FEBRUARY 2, 1512


Hatuey, a Taíno Cacique (Chief), fled his native Hispanola for Cuba with other Taíno in 1511 to warn Cubans about Spanish explorer Diego Velásquez who had just left Hispaniola to colonize Cuba.  On Hispanola, the Spaniards slaughtered a village of two thousand Taíno who had just welcomed and fed them.  Survivors were sent to die in the mines.  In Cuba, Hatuey showed the Cubans a basket of gold and jewels. “Here is the God the Spaniards worship,” he said.  For three months, he attacked the Spaniards, guerilla fashion.  However, through a traitor, Velásquez finally captured him and had him burned alive.  When a priest showed him the cross and asked him to accept Jesus and go to Heaven, he asked “Are there people like you in heaven?” When the priest answered “many,” Hatuey responded that he wanted nothing to do with a God that would allow such cruelty in his name.  Hatuey is one of the first guerilla-style warriors in Cuba’s history and its first martyr for Cuban independence.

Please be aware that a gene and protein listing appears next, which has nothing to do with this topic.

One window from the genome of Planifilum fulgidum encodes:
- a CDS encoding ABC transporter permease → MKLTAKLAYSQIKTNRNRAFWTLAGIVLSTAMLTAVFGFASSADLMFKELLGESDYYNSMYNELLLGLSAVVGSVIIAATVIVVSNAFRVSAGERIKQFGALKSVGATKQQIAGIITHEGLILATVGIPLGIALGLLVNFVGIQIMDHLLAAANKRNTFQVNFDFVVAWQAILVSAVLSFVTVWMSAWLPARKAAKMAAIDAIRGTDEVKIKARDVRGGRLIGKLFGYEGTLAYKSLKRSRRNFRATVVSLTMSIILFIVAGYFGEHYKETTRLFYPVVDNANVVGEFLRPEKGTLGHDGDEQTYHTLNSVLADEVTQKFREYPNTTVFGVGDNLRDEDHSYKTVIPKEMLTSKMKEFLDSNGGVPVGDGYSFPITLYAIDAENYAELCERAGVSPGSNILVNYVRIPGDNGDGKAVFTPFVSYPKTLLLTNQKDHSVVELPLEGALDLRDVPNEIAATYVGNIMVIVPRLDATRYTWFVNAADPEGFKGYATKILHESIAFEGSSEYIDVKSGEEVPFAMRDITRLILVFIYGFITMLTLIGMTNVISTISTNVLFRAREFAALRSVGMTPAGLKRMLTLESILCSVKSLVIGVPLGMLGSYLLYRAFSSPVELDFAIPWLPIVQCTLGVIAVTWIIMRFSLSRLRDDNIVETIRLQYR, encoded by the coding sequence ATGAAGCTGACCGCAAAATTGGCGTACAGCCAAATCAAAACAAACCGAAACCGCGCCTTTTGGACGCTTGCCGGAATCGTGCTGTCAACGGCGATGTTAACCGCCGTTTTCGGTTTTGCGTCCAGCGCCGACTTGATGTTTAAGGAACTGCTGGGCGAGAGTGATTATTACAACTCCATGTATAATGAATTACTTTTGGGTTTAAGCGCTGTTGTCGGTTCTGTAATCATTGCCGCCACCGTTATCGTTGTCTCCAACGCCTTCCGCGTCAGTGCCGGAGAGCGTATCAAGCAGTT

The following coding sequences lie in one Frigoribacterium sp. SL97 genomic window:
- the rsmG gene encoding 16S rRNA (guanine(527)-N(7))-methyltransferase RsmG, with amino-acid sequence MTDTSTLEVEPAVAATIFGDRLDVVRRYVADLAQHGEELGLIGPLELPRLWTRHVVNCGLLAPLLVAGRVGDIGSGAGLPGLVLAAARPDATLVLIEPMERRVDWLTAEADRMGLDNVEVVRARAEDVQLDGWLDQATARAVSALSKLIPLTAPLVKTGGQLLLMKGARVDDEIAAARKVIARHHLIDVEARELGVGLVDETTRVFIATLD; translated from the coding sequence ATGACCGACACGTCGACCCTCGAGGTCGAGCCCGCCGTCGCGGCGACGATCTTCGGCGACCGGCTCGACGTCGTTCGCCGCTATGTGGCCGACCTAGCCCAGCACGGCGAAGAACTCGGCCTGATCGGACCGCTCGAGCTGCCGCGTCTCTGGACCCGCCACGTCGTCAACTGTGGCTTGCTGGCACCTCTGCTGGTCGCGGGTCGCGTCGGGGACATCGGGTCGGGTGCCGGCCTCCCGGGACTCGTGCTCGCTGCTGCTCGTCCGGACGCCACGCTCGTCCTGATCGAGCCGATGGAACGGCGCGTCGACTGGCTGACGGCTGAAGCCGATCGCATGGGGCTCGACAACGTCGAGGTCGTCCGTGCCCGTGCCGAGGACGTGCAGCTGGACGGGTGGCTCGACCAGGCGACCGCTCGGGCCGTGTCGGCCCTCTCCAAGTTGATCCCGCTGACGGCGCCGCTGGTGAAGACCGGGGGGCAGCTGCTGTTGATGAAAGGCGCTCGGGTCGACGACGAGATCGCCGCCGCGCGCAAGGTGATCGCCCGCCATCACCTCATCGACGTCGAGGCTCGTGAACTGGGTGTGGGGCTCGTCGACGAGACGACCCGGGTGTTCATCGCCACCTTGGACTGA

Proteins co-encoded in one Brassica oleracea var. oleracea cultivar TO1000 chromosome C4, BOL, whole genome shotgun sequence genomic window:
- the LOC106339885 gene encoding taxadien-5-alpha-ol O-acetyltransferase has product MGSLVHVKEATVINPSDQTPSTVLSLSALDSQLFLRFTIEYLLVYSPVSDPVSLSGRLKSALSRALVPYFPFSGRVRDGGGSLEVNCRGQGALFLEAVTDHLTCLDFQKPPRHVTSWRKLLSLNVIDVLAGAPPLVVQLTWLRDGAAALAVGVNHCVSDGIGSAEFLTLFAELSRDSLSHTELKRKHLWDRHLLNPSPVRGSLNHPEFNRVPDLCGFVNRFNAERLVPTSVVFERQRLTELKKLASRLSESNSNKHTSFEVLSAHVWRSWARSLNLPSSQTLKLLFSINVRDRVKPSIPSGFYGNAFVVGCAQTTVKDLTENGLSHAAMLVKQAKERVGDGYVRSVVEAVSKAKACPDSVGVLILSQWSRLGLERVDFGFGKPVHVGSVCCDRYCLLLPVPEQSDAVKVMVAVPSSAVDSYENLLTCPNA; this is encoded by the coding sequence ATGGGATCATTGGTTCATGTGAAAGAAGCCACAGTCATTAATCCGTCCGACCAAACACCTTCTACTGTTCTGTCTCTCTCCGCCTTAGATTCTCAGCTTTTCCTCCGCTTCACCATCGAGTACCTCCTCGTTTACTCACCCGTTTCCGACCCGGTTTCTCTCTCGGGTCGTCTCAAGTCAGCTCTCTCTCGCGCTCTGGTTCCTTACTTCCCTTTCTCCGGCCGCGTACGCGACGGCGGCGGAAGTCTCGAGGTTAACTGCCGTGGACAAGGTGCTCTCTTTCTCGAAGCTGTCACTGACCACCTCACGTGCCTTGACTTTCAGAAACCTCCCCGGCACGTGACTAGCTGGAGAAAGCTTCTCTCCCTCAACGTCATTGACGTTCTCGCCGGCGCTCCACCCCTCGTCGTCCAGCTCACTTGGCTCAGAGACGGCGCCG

Source:  J. A. Sierra, “The Legend of Hatuey,” The History of Cuba, 8/2006).  Retrieved 6/6/2019, http://www.historyofcuba.com/history/oriente/hatuey.htm
Photo:  Michael Zalewski, 9/17/2005.  Permissive use pursuant to Creative Commons Attribution-Share Alike 2.5 Generic license, https://creativecommons.org/licenses/by-sa/2.5/deed.en

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